28. 06. 2018 Roberto Palmarin NetEye

Measure, Measure, Measure… and then Decide

Before making decisions it’s good practice to gather data. Important data, I should say. In this post I will propose how to use Telegraf to gather that data. Telegraf is open source software that allows you to gather raw data (metrics) from your configured plugins and then forward them to the destination of your choice (with the output also determined by how you configure your plugins).

In brief, Telegraf is based on input and output plugins. The input plugins collect data from various sources such as local counters (e.g., memory or CPU usage), while output plugins send these measurements towards the desired destinations such as as time series database like Influx.

Besides local data, Telegraf can also collect remote data, for instance with the SNMP plugin (https://github.com/influxdata/telegraf/tree/master/plugins/inputs/snmp). In this case the server where Telegraf is installed is transformed into a monitoring “satellite”.

Consider the use case when you have hundreds of routers where you want to measure network traffic from individual interfaces along with their state. To resolve this problem you can use the classic functionality of NetEye, or else use Telegraf and Grafana, the former to gather data and the latter to visualize it.

So all we need to do is configure an input section in Telegraf where we specify the router to check, the Community string, and how often to collect measurements. Next is the section that indicates exactly which metrics we want to monitor. Here is an example configuration:

[name@IP ~]# cat /etc/telegraf/telegraf.d/router.domain.local.conf

[[inputs.snmp]]
agents = [ “IP” ]
version = 2
community = “public”
interval = “60s”
timeout = “5s”
retries = 3

[[inputs.snmp.field]]
name = “hostname”
oid = “RFC1213-MIB::sysName.0”
is_tag = true

[[inputs.snmp.field]]
name = “uptime”
oid = “DISMAN-EVENT-MIB::sysUpTimeInstance”

# IF-MIB::ifTable contains counters on input and output traffic as well as errors and discards.
[[inputs.snmp.table]]
name = “interface”
inherit_tags = [ “hostname” ]
oid = “IF-MIB::ifTable”

# Interface tag – used to identify interface in metrics database
[[inputs.snmp.table.field]]
name = “ifDescr”
oid = “IF-MIB::ifDescr”
is_tag = true

When the Telegraf service restarts, all the data will be available in Influx and can be used to create dashboards with all the requested network traffic information, availability, and errors that could be extracted from the router.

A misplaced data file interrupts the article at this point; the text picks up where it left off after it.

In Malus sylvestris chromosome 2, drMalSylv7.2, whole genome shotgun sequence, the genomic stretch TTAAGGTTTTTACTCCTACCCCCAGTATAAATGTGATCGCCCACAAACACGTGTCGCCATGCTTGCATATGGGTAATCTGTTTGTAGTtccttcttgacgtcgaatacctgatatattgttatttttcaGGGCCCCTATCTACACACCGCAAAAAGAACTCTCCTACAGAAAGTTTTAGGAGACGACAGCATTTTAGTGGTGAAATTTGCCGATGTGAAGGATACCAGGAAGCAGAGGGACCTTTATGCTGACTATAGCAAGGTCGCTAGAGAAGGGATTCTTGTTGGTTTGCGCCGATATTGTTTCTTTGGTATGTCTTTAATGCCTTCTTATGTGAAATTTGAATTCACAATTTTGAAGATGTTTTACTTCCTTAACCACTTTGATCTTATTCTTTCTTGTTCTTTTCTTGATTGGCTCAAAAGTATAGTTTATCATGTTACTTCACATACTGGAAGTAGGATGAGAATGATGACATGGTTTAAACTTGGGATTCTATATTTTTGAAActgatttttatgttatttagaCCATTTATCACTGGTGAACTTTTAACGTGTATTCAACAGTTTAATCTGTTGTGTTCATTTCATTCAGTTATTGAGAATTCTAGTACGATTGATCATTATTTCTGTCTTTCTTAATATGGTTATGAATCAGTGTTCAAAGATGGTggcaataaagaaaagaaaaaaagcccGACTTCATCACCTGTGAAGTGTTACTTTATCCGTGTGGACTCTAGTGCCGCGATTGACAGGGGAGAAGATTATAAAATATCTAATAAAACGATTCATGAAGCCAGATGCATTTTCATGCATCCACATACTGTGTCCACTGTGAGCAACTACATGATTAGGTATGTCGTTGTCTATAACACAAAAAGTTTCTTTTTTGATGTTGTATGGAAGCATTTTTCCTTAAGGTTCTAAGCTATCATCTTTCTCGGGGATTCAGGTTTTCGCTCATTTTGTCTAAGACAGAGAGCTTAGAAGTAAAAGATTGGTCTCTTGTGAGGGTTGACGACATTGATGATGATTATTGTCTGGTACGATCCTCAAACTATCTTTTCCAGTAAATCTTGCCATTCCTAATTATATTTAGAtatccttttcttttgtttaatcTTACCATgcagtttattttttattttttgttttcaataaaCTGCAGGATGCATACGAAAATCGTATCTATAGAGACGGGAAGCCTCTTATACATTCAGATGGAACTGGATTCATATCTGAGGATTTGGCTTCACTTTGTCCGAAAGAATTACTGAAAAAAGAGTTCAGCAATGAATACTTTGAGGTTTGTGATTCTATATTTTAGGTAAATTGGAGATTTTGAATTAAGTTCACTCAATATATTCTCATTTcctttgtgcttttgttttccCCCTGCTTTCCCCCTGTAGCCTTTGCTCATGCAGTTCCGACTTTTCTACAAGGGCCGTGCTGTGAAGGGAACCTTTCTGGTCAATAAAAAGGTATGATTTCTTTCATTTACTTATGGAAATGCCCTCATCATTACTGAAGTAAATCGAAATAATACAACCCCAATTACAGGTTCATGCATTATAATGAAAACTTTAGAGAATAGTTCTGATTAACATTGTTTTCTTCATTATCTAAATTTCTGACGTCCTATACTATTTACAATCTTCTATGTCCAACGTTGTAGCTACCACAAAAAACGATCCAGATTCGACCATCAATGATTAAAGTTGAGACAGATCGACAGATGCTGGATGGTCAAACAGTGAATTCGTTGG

Do you have routers that don’t have SNMP enabled? Then try Telegraf’s PING plugin and you’ll even have the percentages of errors on the line!

So measure, measure, measure. And the next step? Visualize it!

Roberto Palmarin

Roberto Palmarin

“Hi everyone, I’m Roberto and I was born in Bolzano in 1971. After graduating as an Electronic Engineer at the University of Padua, I started my professional career as an industrial automation systems designer, back in the days when programs were written in assembly language. In 2000 I decided to enter the world of computer science because I was fascinated by the Web and the IT world, and so I went to work for the ISP provider of the Autonomous Province of Bolzano. Information technology and open source have become my passion as well as my work and I gained experience with many kinds of computer systems, other technical fields, and in business organization. Now I’m here at Würth Phoenix and I’m ready for new challenges and experiences. In addition to work, I very much like to discover new places with my family and live near nature, especially by exploring the mountains.”

Author

Roberto Palmarin

“Hi everyone, I’m Roberto and I was born in Bolzano in 1971. After graduating as an Electronic Engineer at the University of Padua, I started my professional career as an industrial automation systems designer, back in the days when programs were written in assembly language. In 2000 I decided to enter the world of computer science because I was fascinated by the Web and the IT world, and so I went to work for the ISP provider of the Autonomous Province of Bolzano. Information technology and open source have become my passion as well as my work and I gained experience with many kinds of computer systems, other technical fields, and in business organization. Now I’m here at Würth Phoenix and I’m ready for new challenges and experiences. In addition to work, I very much like to discover new places with my family and live near nature, especially by exploring the mountains.”

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